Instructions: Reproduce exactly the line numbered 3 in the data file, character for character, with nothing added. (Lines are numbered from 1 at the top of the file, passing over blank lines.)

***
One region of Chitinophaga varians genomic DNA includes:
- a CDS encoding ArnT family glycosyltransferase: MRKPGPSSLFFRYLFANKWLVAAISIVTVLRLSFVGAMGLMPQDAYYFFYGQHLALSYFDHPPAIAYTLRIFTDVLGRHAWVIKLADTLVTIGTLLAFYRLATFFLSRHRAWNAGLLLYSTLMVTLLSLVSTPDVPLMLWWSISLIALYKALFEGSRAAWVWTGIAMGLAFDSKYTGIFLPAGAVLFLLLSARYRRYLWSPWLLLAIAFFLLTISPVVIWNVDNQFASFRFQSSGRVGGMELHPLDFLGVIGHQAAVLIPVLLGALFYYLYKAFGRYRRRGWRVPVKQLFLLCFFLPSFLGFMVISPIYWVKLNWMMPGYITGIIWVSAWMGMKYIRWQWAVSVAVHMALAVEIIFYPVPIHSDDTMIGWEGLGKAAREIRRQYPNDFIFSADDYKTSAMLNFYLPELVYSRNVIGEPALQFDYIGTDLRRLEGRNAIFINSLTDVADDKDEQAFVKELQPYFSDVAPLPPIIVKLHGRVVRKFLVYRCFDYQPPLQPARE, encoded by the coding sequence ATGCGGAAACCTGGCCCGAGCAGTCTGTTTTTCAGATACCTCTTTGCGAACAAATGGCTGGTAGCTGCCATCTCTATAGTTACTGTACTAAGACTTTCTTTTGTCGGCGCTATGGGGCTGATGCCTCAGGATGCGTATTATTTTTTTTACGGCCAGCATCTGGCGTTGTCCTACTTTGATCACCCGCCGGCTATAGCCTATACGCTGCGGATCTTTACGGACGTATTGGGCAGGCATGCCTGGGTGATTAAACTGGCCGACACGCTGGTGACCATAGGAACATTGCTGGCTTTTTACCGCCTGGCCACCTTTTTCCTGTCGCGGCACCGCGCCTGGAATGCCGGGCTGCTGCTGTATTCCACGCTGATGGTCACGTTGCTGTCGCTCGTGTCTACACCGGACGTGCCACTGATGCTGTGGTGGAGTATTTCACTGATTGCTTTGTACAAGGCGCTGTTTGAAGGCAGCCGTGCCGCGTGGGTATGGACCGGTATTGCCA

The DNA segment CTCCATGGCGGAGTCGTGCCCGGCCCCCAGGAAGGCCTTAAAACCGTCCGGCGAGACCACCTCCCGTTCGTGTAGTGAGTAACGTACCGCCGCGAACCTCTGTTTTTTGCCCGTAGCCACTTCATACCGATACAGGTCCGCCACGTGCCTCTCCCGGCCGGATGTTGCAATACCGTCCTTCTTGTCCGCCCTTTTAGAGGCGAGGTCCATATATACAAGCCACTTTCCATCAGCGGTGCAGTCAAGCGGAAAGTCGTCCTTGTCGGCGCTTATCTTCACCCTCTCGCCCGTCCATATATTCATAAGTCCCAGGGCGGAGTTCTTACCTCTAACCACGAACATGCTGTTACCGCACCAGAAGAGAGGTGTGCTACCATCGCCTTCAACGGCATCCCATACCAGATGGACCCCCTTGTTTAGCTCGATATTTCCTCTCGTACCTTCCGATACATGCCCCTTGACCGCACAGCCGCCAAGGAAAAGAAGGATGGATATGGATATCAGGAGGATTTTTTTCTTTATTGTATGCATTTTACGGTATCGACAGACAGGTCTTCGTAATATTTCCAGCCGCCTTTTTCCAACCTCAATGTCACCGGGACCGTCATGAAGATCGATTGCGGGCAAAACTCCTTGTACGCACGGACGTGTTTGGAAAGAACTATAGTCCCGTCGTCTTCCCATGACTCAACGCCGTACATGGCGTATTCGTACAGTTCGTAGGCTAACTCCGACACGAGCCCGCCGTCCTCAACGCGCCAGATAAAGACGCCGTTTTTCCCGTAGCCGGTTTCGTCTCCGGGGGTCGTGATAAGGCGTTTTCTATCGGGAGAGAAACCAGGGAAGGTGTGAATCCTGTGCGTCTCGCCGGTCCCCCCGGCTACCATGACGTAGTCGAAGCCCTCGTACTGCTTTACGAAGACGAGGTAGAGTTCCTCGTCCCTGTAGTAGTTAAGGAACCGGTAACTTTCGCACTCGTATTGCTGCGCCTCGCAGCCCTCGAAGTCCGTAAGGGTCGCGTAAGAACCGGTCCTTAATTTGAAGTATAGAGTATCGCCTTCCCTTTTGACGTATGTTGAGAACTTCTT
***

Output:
The DNA segment CTCCATGGCGGAGTCGTGCCCGGCCCCCAGGAAGGCCTTAAAACCGTCCGGCGAGACCACCTCCCGTTCGTGTAGTGAGTAACGTACCGCCGCGAACCTCTGTTTTTTGCCCGTAGCCACTTCATACCGATACAGGTCCGCCACGTGCCTCTCCCGGCCGGATGTTGCAATACCGTCCTTCTTGTCCGCCCTTTTAGAGGCGAGGTCCATATATACAAGCCACTTTCCATCAGCGGTGCAGTCAAGCGGAAAGTCGTCCTTGTCGGCGCTTATCTTCACCCTCTCGCCCGTCCATATATTCATAAGTCCCAGGGCGGAGTTCTTACCTCTAACCACGAACATGCTGTTACCGCACCAGAAGAGAGGTGTGCTACCATCGCCTTCAACGGCATCCCATACCAGATGGACCCCCTTGTTTAGCTCGATATTTCCTCTCGTACCTTCCGATACATGCCCCTTGACCGCACAGCCGCCAAGGAAAAGAAGGATGGATATGGATATCAGGAGGATTTTTTTCTTTATTGTATGCATTTTACGGTATCGACAGACAGGTCTTCGTAATATTTCCAGCCGCCTTTTTCCAACCTCAATGTCACCGGGACCGTCATGAAGATCGATTGCGGGCAAAACTCCTTGTACGCACGGACGTGTTTGGAAAGAACTATAGTCCCGTCGTCTTCCCATGACTCAACGCCGTACATGGCGTATTCGTACAGTTCGTAGGCTAACTCCGACACGAGCCCGCCGTCCTCAACGCGCCAGATAAAGACGCCGTTTTTCCCGTAGCCGGTTTCGTCTCCGGGGGTCGTGATAAGGCGTTTTCTATCGGGAGAGAAACCAGGGAAGGTGTGAATCCTGTGCGTCTCGCCGGTCCCCCCGGCTACCATGACGTAGTCGAAGCCCTCGTACTGCTTTACGAAGACGAGGTAGAGTTCCTCGTCCCTGTAGTAGTTAAGGAACCGGTAACTTTCGCACTCGTATTGCTGCGCCTCGCAGCCCTCGAAGTCCGTAAGGGTCGCGTAAGAACCGGTCCTTAATTTGAAGTATAGAGTATCGCCTTCCCTTTTGACGTATGTTGAGAACTTCTT